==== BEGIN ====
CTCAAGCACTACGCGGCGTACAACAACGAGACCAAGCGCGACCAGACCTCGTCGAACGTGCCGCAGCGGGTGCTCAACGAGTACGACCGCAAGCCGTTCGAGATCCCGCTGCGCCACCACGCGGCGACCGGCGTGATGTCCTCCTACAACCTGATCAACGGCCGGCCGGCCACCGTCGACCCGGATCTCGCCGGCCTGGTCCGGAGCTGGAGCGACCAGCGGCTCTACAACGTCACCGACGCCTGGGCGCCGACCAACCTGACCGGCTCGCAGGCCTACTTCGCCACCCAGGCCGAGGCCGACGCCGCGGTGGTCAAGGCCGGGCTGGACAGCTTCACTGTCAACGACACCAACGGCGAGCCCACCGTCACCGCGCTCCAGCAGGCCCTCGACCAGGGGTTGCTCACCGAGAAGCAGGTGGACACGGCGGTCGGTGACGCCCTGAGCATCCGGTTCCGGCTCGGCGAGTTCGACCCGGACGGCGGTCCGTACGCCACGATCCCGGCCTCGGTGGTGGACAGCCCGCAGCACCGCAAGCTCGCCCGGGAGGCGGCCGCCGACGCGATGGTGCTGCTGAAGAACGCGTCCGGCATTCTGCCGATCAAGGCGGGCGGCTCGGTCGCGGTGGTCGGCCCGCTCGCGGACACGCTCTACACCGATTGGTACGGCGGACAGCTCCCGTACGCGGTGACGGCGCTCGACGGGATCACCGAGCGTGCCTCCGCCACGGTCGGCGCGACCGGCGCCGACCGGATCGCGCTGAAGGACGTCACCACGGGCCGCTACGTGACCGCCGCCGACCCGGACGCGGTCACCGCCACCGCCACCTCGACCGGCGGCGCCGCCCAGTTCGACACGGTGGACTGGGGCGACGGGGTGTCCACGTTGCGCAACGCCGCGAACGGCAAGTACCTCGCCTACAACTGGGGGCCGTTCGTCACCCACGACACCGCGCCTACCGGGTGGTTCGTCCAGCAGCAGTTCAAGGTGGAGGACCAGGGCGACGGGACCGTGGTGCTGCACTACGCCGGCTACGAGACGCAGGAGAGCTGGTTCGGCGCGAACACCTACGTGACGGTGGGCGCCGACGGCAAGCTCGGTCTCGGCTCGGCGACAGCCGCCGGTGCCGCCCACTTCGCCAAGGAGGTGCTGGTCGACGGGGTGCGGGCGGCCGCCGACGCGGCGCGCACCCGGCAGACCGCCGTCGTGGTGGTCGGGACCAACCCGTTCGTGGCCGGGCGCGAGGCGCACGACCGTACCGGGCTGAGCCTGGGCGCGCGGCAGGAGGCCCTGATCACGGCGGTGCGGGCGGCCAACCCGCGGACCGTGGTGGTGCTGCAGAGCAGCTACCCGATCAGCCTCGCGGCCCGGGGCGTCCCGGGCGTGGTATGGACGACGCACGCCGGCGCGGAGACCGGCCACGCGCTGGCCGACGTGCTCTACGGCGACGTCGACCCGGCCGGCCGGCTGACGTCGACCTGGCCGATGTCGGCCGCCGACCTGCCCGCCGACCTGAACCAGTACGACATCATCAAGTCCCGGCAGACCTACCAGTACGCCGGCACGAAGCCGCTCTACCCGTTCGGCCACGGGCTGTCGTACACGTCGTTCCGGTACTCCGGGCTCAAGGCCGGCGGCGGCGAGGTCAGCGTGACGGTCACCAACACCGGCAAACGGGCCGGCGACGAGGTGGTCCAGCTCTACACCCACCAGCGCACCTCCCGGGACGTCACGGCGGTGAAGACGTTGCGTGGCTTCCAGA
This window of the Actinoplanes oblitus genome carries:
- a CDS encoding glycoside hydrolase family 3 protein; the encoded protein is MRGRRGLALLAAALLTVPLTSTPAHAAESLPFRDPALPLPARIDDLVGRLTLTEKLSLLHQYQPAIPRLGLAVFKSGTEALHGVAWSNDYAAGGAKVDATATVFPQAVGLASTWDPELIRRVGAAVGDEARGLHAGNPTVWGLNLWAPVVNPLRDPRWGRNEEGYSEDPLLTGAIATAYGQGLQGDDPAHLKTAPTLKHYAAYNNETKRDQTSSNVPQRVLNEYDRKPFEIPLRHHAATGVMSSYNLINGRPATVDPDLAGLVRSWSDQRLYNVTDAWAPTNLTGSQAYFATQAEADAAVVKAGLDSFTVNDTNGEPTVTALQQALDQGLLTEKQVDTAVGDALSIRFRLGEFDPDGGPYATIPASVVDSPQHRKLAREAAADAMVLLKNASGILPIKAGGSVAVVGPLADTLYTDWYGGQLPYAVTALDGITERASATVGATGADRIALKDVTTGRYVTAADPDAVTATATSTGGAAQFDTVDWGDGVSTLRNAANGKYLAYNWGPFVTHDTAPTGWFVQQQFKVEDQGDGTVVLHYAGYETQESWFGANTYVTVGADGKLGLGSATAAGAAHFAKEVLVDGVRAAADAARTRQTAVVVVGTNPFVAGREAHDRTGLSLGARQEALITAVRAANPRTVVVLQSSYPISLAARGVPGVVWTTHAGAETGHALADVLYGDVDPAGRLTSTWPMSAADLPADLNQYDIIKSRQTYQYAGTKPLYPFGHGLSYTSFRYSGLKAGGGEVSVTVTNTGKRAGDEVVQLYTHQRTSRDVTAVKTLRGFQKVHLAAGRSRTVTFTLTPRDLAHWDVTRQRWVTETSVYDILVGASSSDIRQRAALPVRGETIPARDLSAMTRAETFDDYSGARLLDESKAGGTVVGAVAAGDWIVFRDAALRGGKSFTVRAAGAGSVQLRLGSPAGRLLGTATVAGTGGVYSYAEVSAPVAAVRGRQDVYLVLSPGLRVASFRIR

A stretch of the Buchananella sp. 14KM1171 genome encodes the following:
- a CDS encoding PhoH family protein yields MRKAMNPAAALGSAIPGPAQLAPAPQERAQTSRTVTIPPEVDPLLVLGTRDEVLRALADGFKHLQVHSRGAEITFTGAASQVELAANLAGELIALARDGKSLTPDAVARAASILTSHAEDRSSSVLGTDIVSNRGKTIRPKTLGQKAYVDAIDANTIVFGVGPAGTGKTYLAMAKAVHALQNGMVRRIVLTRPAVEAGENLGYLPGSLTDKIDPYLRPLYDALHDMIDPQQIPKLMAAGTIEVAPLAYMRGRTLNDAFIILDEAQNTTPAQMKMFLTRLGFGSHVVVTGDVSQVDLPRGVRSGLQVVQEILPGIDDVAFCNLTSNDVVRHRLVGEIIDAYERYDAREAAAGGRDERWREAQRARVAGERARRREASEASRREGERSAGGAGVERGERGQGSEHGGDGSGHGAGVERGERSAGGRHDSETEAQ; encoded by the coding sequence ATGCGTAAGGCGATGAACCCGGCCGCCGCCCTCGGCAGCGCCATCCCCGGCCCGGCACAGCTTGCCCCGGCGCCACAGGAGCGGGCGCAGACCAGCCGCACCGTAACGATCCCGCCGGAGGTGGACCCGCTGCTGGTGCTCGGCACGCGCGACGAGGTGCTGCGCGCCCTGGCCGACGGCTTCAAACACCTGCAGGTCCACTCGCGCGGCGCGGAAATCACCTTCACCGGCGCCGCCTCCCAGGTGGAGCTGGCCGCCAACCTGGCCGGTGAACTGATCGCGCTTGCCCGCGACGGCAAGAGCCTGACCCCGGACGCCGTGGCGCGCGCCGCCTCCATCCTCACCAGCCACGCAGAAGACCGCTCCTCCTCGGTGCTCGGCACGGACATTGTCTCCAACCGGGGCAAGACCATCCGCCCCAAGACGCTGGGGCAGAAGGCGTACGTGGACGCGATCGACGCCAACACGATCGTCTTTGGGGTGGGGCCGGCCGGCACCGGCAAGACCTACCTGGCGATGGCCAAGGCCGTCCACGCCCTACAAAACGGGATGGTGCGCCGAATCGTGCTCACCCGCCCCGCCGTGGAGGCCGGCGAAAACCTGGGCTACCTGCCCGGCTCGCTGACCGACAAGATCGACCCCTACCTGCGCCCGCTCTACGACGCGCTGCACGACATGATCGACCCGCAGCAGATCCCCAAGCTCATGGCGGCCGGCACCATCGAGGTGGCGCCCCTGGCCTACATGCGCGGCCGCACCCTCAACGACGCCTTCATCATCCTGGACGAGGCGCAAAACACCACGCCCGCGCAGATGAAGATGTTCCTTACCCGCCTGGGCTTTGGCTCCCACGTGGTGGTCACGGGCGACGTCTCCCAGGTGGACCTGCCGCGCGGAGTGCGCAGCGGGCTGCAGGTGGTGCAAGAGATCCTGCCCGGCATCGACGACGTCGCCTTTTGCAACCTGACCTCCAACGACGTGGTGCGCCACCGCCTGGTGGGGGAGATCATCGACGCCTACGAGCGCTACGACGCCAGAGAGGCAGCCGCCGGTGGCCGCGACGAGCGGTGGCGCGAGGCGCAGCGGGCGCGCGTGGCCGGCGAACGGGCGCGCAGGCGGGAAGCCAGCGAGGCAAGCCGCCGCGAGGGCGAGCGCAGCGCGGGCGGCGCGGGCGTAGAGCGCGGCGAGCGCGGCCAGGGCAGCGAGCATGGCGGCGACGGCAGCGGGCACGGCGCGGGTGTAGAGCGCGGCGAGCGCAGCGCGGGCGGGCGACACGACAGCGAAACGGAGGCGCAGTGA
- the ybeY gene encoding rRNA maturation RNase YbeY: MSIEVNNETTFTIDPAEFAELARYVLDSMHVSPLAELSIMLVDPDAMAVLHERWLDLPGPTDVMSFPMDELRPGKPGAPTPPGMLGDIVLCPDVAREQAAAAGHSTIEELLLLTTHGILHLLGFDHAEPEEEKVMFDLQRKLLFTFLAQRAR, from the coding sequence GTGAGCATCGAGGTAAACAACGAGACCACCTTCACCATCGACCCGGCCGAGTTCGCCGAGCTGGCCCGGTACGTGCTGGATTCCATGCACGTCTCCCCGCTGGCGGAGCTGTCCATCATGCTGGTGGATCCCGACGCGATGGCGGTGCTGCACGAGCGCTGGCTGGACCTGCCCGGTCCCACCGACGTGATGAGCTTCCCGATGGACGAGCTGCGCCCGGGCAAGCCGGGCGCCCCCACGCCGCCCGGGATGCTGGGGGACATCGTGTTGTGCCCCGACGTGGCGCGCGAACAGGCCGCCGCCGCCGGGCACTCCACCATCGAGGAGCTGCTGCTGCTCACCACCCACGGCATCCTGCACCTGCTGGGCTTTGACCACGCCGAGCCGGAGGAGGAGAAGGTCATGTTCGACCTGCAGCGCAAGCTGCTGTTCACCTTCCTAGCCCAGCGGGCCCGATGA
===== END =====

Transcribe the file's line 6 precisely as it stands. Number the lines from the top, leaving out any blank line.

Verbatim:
- the ybeY gene encoding rRNA maturation RNase YbeY: MSIEVNNETTFTIDPAEFAELARYVLDSMHVSPLAELSIMLVDPDAMAVLHERWLDLPGPTDVMSFPMDELRPGKPGAPTPPGMLGDIVLCPDVAREQAAAAGHSTIEELLLLTTHGILHLLGFDHAEPEEEKVMFDLQRKLLFTFLAQRAR, from the coding sequence GTGAGCATCGAGGTAAACAACGAGACCACCTTCACCATCGACCCGGCCGAGTTCGCCGAGCTGGCCCGGTACGTGCTGGATTCCATGCACGTCTCCCCGCTGGCGGAGCTGTCCATCATGCTGGTGGATCCCGACGCGATGGCGGTGCTGCACGAGCGCTGGCTGGACCTGCCCGGTCCCACCGACGTGATGAGCTTCCCGATGGACGAGCTGCGCCCGGGCAAGCCGGGCGCCCCCACGCCGCCCGGGATGCTGGGGGACATCGTGTTGTGCCCCGACGTGGCGCGCGAACAGGCCGCCGCCGCCGGGCACTCCACCATCGAGGAGCTGCTGCTGCTCACCACCCACGGCATCCTGCACCTGCTGGGCTTTGACCACGCCGAGCCGGAGGAGGAGAAGGTCATGTTCGACCTGCAGCGCAAGCTGCTGTTCACCTTCCTAGCCCAGCGGGCCCGATGA